Sex trafficking is defined by the Trafficking Victims Protection Act of 2000 as “the recruitment, harboring, transportation, provision, obtaining, patronizing, or soliciting of a person for the purpose of a commercial sex act.” It involves the use of force, fraud, or coercion to make an adult engage in commercial sex acts. However, any commercial sexual activity with a minor, even without force, fraud, or coercion, is considered trafficking. Although men and boys are vulnerable to sex trafficking as well, the majority of victims are women and girls.
There’s no one type of person more vulnerable than another when it comes to human trafficking. Victims come from all ethnic backgrounds, sexual orientations, and economic brackets. These victims are trapped and controlled in various ways, including violence, threats, false promises, isolation, shaming, and debt.
There are some factors that make someone more likely to be a victim of trafficking.
Have an unstable living situation
Have previously experienced other forms of violence such as sexual abuse or domestic violence
Have run away or are involved in the juvenile justice or child welfare system
Are undocumented immigrants
Are facing poverty or economic need
Have a caregiver or family member who has a substance use issue
Are addicted to drugs or alcohol
It isn’t always easy to tell who might be a victim of sex trafficking, but there are some signs to watch for.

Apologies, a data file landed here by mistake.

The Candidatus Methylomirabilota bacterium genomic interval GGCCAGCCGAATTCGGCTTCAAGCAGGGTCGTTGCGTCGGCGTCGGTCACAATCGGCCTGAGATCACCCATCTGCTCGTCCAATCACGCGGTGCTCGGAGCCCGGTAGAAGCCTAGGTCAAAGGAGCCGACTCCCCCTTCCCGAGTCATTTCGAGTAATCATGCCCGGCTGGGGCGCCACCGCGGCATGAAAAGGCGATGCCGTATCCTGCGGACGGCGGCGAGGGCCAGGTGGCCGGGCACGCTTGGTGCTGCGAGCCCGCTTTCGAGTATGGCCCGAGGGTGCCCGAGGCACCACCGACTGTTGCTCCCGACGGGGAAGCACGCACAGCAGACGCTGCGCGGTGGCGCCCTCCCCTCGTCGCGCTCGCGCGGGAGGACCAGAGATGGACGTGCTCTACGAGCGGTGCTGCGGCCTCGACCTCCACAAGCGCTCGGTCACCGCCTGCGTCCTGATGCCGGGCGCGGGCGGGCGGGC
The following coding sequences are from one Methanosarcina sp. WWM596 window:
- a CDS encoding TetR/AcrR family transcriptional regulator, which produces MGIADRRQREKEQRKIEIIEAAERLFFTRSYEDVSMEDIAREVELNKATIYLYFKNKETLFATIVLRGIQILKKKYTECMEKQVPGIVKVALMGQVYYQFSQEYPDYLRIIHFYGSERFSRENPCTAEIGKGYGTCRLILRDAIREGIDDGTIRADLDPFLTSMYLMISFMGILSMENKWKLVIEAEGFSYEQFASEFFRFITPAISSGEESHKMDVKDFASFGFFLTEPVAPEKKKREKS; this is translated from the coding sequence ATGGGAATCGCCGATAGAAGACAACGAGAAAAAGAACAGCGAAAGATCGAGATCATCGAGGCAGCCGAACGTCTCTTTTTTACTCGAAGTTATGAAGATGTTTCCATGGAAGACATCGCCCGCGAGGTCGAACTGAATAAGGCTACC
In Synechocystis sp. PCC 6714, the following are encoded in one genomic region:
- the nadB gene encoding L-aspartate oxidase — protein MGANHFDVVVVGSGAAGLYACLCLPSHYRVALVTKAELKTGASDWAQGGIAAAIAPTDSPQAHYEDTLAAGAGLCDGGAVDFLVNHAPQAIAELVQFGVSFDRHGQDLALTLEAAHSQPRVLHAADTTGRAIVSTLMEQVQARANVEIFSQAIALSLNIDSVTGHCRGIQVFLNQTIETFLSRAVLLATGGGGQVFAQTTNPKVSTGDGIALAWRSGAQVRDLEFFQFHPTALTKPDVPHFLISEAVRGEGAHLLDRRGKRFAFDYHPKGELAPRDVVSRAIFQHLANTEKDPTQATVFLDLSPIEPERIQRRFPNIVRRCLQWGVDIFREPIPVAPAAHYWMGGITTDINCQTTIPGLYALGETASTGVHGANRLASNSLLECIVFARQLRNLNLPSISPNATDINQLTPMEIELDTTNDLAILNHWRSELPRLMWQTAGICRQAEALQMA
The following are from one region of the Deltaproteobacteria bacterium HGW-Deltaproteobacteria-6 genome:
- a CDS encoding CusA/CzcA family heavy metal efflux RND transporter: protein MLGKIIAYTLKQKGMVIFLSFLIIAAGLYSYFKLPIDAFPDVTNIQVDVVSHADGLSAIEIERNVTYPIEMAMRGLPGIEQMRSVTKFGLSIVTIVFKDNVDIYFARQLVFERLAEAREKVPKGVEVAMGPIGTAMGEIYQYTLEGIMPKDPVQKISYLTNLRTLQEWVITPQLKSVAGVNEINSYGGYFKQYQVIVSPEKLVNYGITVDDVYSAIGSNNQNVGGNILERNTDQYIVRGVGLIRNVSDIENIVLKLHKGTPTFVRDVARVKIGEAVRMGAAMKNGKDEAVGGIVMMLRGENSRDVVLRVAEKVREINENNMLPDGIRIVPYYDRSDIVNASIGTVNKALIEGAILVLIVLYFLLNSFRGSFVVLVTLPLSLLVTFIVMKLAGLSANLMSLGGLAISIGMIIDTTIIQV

Want to stop participating in commercial sex but feel scared or unable to leave the situation.
Disclose that they were reluctant to engage in commercial sex but that someone pressured them into it.
Live where they work or are transported by guards between home and workplace.
Are children who live with or are dependent on a family member with a substance use problem or who is abusive to them.
Have a “pimp” or “manager” in the commercial sex industry.
Work in an industry where it may be common to be pressured into performing sex acts for money, such as a strip club, illicit cantina, go-go bar, or illicit massage business.
Have a controlling parent, guardian, romantic partner, or “sponsor” who will not allow them to meet or speak with anyone alone or who monitors their movements, spending, or communications.
According to the National Sex Trafficking Hotline, in 2021 there were 93 signals received through the hotline in Delaware. 43 of those signals came from victims or survivors of human trafficking. In Maryland in 2021, there were 751 signals received through the hotline, and 279 of those signals were from victims or survivors of trafficking. Since 2007, the National Human Trafficking Hotline has received more than 22,190 reports of sex trafficking in the United States, according to The White House. Reports of child sex trafficking jumped 846% between 2010 and 2015. Since 2000, 55% of sex trafficking victims were recruited online, typically through chat rooms, dating apps, social media, messaging apps, or advertisements.